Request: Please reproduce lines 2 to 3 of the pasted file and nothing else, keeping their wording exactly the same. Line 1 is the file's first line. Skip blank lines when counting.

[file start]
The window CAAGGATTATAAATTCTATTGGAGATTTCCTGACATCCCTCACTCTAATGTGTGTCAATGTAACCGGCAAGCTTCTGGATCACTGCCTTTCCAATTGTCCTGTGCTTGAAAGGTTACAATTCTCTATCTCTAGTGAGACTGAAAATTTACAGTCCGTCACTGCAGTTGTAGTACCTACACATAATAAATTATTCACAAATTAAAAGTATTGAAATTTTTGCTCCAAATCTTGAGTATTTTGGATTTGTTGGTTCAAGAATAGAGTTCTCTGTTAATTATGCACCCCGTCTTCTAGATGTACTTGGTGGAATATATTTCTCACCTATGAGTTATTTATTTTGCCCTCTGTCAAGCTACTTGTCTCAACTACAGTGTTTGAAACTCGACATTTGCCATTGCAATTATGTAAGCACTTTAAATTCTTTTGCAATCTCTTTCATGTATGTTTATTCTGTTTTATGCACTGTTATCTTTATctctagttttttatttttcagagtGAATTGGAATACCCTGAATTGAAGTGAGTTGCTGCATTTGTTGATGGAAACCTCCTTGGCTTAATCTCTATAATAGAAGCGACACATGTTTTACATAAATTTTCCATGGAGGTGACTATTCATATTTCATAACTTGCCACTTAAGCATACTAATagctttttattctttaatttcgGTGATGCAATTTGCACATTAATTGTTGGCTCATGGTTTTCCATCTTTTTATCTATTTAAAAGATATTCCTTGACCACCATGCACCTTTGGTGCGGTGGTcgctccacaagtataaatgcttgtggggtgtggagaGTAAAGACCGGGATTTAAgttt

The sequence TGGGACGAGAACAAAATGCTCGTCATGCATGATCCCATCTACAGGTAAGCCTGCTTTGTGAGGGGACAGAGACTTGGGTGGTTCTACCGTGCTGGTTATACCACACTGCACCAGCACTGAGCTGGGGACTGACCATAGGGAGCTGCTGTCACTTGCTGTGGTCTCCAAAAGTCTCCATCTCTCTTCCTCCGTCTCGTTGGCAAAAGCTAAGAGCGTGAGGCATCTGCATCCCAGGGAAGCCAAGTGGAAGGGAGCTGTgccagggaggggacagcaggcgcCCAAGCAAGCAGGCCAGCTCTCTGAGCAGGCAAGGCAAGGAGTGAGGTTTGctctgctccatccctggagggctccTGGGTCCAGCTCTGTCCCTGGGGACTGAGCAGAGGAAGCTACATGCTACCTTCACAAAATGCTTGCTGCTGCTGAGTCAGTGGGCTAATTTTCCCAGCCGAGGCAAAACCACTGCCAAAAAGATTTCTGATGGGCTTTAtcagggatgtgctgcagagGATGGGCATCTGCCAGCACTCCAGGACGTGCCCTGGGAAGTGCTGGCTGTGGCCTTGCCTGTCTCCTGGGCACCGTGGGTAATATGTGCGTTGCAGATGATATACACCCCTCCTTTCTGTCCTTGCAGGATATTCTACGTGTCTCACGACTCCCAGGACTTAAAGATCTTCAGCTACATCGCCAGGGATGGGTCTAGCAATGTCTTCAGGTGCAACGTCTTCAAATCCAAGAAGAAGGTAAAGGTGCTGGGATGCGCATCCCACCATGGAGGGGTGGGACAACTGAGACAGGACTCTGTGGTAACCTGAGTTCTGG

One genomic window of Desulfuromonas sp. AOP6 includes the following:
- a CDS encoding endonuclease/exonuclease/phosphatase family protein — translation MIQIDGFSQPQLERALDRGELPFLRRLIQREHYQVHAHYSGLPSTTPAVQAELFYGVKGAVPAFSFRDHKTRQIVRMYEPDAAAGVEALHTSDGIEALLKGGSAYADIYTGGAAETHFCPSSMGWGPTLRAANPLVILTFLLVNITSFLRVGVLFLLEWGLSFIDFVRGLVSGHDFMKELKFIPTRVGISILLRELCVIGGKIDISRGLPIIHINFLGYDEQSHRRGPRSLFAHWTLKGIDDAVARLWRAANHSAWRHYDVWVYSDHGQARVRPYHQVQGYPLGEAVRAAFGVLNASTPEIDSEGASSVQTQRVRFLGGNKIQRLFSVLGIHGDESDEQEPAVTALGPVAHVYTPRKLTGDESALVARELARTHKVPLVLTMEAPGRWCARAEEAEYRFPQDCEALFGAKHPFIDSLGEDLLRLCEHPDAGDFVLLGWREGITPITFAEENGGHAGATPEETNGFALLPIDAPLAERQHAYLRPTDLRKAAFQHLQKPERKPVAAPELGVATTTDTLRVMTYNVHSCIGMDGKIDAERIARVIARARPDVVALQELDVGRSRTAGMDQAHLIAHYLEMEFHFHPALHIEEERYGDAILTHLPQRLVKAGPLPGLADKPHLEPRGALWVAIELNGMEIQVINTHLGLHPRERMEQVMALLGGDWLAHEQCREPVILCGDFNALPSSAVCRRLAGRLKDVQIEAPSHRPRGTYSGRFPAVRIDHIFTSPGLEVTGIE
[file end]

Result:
The sequence TGGGACGAGAACAAAATGCTCGTCATGCATGATCCCATCTACAGGTAAGCCTGCTTTGTGAGGGGACAGAGACTTGGGTGGTTCTACCGTGCTGGTTATACCACACTGCACCAGCACTGAGCTGGGGACTGACCATAGGGAGCTGCTGTCACTTGCTGTGGTCTCCAAAAGTCTCCATCTCTCTTCCTCCGTCTCGTTGGCAAAAGCTAAGAGCGTGAGGCATCTGCATCCCAGGGAAGCCAAGTGGAAGGGAGCTGTgccagggaggggacagcaggcgcCCAAGCAAGCAGGCCAGCTCTCTGAGCAGGCAAGGCAAGGAGTGAGGTTTGctctgctccatccctggagggctccTGGGTCCAGCTCTGTCCCTGGGGACTGAGCAGAGGAAGCTACATGCTACCTTCACAAAATGCTTGCTGCTGCTGAGTCAGTGGGCTAATTTTCCCAGCCGAGGCAAAACCACTGCCAAAAAGATTTCTGATGGGCTTTAtcagggatgtgctgcagagGATGGGCATCTGCCAGCACTCCAGGACGTGCCCTGGGAAGTGCTGGCTGTGGCCTTGCCTGTCTCCTGGGCACCGTGGGTAATATGTGCGTTGCAGATGATATACACCCCTCCTTTCTGTCCTTGCAGGATATTCTACGTGTCTCACGACTCCCAGGACTTAAAGATCTTCAGCTACATCGCCAGGGATGGGTCTAGCAATGTCTTCAGGTGCAACGTCTTCAAATCCAAGAAGAAGGTAAAGGTGCTGGGATGCGCATCCCACCATGGAGGGGTGGGACAACTGAGACAGGACTCTGTGGTAACCTGAGTTCTGG

One genomic window of Desulfuromonas sp. AOP6 includes the following: